Publications including this keyword are listed below.
Citizen science projects are valued for their impact on participants' knowledge, attitude and behavior towards science. In this paper, we explore how participation in biodiversity citizen science projects is correlated to different dimensions of trust in science. We conduct a quantitative study through an online survey of 1,199 individuals, 586 of them being part of a biodiversity citizen science program in France. Our results suggest that participation-related trust is more exhaustive — it covers more dimensions of the scientific endeavor — than education-related trust. This exploratory study calls for more empirical research on the links between citizen science and the different dimensions of public trust in science.
It is often assumed that citizen science is inherently participatory in nature. However, citizen science projects exist along a continuum from data contribution to full co-creation. We invited 19 biologists to explore their conceptions of citizen science. Almost all participants defined citizen science as involving non-scientists in data collection. This definition acted as a barrier for scientists who did not see how citizen science could suit their research objectives. While interviewees perceived many societal and experiential benefits of contributory citizen science, deliberate design is needed to realise the full potential of citizen science for public engagement.
Anniversaries provide great opportunities to celebrate achievements, to look into the future, and to do some self-reflection. I have the honour of doing so in a specific field of science communication that I’m familiar with: the field of citizen science communication, especially with a European focus. I hope this commentary prompts others who are experts in their regions of the world to also reflect on the past and the future for this growing field.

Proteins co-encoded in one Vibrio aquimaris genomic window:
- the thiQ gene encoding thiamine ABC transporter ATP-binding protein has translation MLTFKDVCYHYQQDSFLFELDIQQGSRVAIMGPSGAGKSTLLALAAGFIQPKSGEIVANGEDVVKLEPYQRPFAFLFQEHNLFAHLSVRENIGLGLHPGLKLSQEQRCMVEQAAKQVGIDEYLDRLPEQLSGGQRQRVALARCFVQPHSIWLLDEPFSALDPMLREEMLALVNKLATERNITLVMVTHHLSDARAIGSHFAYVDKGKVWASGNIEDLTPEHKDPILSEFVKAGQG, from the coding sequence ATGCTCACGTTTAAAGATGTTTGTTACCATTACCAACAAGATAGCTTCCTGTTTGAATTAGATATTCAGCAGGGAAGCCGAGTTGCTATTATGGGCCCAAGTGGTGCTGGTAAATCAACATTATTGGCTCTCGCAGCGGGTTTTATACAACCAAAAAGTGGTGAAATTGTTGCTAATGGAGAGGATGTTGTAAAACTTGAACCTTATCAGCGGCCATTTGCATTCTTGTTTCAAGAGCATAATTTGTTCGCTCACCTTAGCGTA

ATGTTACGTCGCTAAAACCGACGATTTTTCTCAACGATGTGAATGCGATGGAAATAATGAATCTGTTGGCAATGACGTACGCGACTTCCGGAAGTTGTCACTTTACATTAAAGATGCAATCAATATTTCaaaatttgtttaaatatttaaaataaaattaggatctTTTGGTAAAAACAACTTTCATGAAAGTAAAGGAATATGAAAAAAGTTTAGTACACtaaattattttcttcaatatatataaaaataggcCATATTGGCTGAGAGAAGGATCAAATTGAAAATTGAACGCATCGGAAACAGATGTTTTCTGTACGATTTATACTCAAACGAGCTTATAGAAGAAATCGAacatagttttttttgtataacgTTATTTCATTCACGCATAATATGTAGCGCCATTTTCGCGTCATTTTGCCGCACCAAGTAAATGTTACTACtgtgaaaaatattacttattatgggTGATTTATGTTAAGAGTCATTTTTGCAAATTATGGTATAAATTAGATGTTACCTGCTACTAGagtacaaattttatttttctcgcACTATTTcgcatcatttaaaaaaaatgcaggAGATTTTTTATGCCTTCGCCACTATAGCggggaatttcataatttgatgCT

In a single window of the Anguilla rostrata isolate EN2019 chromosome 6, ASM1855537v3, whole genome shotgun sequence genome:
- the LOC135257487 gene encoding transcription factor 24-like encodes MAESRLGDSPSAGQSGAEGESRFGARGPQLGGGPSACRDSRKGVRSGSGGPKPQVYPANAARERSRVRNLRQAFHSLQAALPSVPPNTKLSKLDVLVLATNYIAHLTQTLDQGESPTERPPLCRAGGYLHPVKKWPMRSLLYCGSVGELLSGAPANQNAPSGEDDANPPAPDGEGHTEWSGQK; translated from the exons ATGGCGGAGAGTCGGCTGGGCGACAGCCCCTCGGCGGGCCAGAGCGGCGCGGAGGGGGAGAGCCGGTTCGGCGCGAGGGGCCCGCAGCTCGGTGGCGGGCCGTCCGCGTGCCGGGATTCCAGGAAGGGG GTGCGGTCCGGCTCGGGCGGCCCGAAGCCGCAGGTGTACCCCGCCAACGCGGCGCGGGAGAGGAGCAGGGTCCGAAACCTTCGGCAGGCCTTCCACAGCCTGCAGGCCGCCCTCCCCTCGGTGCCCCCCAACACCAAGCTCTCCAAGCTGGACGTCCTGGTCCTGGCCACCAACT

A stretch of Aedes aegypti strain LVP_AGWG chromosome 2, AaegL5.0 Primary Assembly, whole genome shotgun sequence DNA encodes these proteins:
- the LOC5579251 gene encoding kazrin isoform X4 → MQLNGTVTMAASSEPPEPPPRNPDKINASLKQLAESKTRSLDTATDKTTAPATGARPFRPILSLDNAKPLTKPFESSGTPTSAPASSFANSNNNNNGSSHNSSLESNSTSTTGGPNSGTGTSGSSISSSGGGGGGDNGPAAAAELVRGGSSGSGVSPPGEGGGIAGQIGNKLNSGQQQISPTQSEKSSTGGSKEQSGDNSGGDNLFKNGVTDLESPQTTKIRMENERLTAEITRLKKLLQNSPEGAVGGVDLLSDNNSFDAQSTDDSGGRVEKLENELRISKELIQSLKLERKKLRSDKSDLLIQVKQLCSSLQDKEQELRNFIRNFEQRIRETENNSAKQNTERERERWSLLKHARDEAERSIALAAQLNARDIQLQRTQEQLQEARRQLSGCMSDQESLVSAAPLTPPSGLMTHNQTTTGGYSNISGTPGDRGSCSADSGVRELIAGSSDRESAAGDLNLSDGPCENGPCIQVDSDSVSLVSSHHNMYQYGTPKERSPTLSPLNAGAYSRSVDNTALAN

How can citizen science (CS) be engaging? What does engagement entail? Who needs to be engaged? What are the challenges and opportunities of engagement in CS? After two years of lockdown and isolation, these were some of the questions debated by engaged researchers, students, and practitioners at the ‘Engaging Citizen Science Conference 2022’, (CitSci2022), held April 25th–26th at Aarhus University, Denmark. The conference aimed to showcase and share knowledge, ideas, and innovations on engaging citizens in scientific processes to secure the field of citizen science to thrive and expand. Nearly 250 participants, mainly from Europe, participated in an extensive programme with various session formats that provided an interactive and inspirational space for presenting and negotiating experiences, challenges, and enthusiasm for CS. This review presents highlights from the event and some reflections from the reviewer, including thoughts on what engagement means, and concluding with focus points that practitioners, researchers, and students may consider when engaging citizens in science and organizing similar events in future.
Citizen Science (CS) can help change the paradigm of science communication. To test this, 38 ongoing CS projects from Italy, Portugal and Spain have been selected by the H2020 NEWSERA project to act as pilots in the development of communication strategies, specifically targeting stakeholders in the quadruple helix. The projects, together with stakeholder representatives and science communication and journalism professionals participated in a series of workshops — #CitSciComm Labs — where communication strategies were co-designed, using adapted design-thinking methods. The innovative methodological approach is hereby presented and can be an inspiration for others willing to implement improved communication strategies to target different stakeholders.
Young children are actors usually excluded from political decisions and also from many science communication projects. Participatory science communication models can help to connect their everyday life with both local policies and science-related content. Using visual methodologies for engagement, we aimed at understanding what preschool children prefer in the city landscape. Results show how young children envision a “better city” and how that construction might defy current scientific knowledge. It further illustrates how science communication can be used to co-produce new knowledge, contributing to the debate about people's needs and perceptions related to science-based options.